“Equality of rights under the law shall not be denied or abridged by the United States or by any state on account of sex.” - Full text of the Equal Rights Amendment, passed by Congress but not yet ratified.
What is the Equal Rights Amendment (ERA)?
Originally written by suffragist Alice Paul in 1923, Virginia became the 38th state (and the last one needed) to ratify the ERA in January 2020. The new administration has pledged passage of the 28th Amendment, the Equal Rights Amendment, in its first 100 days.
Despite Abigail Adams’s famous advice to her husband to “remember the ladies,” he and the rest of the founders left any mention of women out of the founding documents. As a result, the U.S. Constitution does not mention women at all.
This is ironic, to say the least, in our current day and age, when women fill the halls of Congress and hold leadership positions, from Speaker of the House to Vice President of the United States.
It's been 101 years since the 19th Amendment granted women the right to vote.
It's been 98 years since the Equal Rights Amendment was first introduced in Congress.
It's been 49 years since the ERA was passed by Congress.
And it's been one year since the ERA was ratified by the required 38 states.
But the Equal Rights Amendment still needs to be added to the Constitution.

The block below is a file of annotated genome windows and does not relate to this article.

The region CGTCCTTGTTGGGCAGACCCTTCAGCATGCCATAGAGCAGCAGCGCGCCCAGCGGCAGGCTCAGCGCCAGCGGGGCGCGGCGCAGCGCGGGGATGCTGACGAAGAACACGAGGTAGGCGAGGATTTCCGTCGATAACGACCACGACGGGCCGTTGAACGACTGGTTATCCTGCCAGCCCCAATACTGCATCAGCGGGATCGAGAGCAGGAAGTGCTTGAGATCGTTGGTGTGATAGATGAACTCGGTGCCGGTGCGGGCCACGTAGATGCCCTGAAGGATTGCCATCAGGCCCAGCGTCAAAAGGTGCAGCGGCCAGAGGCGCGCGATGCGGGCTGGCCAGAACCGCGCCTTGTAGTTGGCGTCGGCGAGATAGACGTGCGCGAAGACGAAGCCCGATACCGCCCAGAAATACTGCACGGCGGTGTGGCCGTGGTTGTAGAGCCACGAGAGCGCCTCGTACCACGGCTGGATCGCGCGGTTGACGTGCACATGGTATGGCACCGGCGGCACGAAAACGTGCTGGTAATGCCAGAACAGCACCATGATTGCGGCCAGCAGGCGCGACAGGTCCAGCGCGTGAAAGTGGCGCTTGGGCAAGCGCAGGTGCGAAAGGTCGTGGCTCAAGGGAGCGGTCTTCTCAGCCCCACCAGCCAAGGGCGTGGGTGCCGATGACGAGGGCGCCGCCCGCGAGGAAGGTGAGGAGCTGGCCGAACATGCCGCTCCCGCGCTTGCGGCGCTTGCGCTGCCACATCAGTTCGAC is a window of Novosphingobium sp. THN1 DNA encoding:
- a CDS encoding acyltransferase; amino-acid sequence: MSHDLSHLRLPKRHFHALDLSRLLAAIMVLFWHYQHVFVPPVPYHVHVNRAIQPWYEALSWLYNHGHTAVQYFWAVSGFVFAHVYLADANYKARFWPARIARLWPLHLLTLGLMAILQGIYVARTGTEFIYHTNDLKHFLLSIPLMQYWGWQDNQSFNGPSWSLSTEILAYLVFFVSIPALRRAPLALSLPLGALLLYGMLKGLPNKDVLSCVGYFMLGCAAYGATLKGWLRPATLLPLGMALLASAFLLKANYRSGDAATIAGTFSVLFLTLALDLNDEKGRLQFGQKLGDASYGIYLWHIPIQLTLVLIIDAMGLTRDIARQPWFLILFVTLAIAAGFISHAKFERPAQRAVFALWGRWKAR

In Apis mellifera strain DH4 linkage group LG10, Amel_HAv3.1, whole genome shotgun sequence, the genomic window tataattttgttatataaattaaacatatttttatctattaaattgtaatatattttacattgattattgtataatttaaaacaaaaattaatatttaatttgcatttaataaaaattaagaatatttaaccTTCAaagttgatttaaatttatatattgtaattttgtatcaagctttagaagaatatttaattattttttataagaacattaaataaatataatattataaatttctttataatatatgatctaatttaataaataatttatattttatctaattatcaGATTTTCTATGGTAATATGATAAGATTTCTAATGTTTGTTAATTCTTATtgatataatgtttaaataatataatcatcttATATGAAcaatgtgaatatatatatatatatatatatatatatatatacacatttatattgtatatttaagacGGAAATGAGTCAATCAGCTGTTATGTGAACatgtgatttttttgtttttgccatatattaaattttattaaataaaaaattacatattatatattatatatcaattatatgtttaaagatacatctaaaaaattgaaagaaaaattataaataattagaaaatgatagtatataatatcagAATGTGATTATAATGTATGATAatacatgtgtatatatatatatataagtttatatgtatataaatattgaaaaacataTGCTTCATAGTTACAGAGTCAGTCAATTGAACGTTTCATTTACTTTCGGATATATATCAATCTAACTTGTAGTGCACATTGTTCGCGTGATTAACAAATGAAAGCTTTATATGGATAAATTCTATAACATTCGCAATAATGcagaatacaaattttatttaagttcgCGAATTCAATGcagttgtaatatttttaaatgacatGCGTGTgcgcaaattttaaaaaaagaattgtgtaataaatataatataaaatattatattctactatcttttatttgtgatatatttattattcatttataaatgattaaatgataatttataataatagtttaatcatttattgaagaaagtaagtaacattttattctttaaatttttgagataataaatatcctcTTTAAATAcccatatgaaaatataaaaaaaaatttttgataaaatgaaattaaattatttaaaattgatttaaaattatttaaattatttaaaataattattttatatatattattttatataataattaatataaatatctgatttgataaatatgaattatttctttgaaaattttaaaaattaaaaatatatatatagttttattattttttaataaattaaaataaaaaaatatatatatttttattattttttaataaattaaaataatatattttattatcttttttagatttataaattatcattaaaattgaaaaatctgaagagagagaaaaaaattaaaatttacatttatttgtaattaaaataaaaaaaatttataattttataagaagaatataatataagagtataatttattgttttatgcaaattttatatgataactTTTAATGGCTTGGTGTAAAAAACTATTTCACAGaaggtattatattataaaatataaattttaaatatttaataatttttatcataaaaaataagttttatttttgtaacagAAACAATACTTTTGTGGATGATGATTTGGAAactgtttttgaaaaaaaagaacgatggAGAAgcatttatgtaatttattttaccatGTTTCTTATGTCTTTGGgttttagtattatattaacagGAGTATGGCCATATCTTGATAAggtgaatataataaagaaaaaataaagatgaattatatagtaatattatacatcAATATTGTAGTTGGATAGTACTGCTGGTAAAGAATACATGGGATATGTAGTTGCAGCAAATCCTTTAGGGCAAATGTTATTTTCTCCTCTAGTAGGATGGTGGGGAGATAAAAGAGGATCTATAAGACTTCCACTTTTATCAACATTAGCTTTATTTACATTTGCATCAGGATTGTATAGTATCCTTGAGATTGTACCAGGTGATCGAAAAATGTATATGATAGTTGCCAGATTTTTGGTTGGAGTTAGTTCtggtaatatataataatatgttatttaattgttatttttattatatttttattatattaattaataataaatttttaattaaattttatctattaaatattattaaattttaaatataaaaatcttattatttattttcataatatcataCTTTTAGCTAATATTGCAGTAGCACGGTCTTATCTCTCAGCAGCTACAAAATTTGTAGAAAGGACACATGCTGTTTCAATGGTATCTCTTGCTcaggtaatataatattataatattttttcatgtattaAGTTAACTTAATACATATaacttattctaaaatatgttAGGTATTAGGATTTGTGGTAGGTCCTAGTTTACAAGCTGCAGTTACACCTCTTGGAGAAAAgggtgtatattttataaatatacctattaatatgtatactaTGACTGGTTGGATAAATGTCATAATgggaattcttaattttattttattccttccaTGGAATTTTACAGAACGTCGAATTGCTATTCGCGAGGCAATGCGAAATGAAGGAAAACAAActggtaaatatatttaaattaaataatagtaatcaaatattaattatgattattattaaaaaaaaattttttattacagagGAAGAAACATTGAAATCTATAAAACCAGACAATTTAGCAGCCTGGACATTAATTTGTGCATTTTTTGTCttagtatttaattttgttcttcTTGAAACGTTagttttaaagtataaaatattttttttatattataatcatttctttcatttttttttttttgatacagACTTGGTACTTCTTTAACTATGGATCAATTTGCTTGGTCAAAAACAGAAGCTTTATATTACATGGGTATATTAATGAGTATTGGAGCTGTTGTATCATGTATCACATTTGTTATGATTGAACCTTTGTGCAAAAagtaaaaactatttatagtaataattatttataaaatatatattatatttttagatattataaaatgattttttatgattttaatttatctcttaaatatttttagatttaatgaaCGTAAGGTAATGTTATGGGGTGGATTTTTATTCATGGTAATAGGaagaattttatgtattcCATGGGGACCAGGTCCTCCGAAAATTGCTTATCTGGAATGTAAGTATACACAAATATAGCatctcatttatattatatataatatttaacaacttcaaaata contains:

This year, after a century in the making, the ERA is closer than ever to taking its rightful place in the supreme law of our nation. What stands in our way is an arbitrary, ambiguous, and legally questionable deadline for enactment imposed on the ERA at its pass
Where Are We Now
An ERA bill removing the deadline (#HJRes17) was filed on Jan. 21, 2021. So far, the bill is sponsored by 203 Congressional representatives, including Jackie Speier, Tom Reed, and Carolyn Maloney. We need many more sponsors.
An ERA bill removing the deadline (#SJRes1) was filed on Jan. 22, 2021. The bill is sponsored by Senators Ben Cardin and Lisa Murkowski. We need more Senators as sponsors.
The previous administration blocked the National Archivist from certifying the fully-ratified Equal Rights Amendment. Congresswoman Carolyn Maloney asked the Biden/Harris administration to reverse that artificial barrier to equality.
Attorneys General Mark Herring (Virginia), Kwame Raoul (Illinois) and Aaron Ford (Nevada) filed suit in the U.S. District Court for the District of Columbia to direct the National Archivist to certify the fully-ratified Equal Rights Amendment.
Contact Barb.hammes [at] gmail.com (Barb Hammes), ERA Coordinator.